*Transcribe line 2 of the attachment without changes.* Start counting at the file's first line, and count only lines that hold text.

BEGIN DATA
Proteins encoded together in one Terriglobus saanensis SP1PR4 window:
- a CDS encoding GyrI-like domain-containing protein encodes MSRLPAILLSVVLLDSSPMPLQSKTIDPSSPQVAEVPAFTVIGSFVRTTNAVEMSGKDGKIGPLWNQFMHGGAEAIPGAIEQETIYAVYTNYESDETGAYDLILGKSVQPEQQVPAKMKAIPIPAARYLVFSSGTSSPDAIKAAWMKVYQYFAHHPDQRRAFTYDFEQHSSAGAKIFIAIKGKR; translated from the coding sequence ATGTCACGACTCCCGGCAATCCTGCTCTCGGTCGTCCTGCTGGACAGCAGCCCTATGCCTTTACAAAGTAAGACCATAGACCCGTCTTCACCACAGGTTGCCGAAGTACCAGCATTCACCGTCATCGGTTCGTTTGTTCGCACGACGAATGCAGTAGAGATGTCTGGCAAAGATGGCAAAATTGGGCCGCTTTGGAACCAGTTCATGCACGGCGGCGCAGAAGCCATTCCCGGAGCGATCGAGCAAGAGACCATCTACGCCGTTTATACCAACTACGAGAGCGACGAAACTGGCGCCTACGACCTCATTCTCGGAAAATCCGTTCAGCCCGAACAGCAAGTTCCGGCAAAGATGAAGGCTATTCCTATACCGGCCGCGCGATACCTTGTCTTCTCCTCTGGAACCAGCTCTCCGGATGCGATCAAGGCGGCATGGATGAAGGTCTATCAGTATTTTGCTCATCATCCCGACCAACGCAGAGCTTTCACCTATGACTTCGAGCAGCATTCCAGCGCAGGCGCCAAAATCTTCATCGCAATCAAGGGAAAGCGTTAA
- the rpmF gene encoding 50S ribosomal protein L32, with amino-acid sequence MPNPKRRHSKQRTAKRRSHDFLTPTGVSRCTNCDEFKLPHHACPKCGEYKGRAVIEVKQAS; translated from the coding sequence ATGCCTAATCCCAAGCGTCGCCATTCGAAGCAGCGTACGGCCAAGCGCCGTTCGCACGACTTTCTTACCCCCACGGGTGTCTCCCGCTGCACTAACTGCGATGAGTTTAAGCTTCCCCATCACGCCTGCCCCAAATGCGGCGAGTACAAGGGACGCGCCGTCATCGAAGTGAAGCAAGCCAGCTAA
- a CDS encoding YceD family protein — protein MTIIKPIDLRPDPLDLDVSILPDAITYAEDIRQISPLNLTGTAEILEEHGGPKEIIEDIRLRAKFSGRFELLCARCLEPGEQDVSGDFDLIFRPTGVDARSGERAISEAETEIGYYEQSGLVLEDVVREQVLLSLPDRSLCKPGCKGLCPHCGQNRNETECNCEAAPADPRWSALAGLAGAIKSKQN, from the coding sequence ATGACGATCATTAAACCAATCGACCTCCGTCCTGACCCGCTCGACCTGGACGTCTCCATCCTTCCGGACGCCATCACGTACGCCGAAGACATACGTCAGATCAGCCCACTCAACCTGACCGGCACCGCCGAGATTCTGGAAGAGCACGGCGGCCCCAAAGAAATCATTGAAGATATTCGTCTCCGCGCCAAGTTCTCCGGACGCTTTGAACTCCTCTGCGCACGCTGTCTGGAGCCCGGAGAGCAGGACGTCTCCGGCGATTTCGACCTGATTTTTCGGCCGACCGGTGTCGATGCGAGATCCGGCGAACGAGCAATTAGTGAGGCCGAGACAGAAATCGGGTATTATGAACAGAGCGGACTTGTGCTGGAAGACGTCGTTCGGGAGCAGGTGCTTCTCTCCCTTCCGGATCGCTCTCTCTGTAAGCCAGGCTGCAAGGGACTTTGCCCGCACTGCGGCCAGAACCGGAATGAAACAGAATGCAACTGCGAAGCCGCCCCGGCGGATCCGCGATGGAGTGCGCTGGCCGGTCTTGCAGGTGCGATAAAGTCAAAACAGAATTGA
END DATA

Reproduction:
- a CDS encoding GyrI-like domain-containing protein encodes MSRLPAILLSVVLLDSSPMPLQSKTIDPSSPQVAEVPAFTVIGSFVRTTNAVEMSGKDGKIGPLWNQFMHGGAEAIPGAIEQETIYAVYTNYESDETGAYDLILGKSVQPEQQVPAKMKAIPIPAARYLVFSSGTSSPDAIKAAWMKVYQYFAHHPDQRRAFTYDFEQHSSAGAKIFIAIKGKR; translated from the coding sequence ATGTCACGACTCCCGGCAATCCTGCTCTCGGTCGTCCTGCTGGACAGCAGCCCTATGCCTTTACAAAGTAAGACCATAGACCCGTCTTCACCACAGGTTGCCGAAGTACCAGCATTCACCGTCATCGGTTCGTTTGTTCGCACGACGAATGCAGTAGAGATGTCTGGCAAAGATGGCAAAATTGGGCCGCTTTGGAACCAGTTCATGCACGGCGGCGCAGAAGCCATTCCCGGAGCGATCGAGCAAGAGACCATCTACGCCGTTTATACCAACTACGAGAGCGACGAAACTGGCGCCTACGACCTCATTCTCGGAAAATCCGTTCAGCCCGAACAGCAAGTTCCGGCAAAGATGAAGGCTATTCCTATACCGGCCGCGCGATACCTTGTCTTCTCCTCTGGAACCAGCTCTCCGGATGCGATCAAGGCGGCATGGATGAAGGTCTATCAGTATTTTGCTCATCATCCCGACCAACGCAGAGCTTTCACCTATGACTTCGAGCAGCATTCCAGCGCAGGCGCCAAAATCTTCATCGCAATCAAGGGAAAGCGTTAA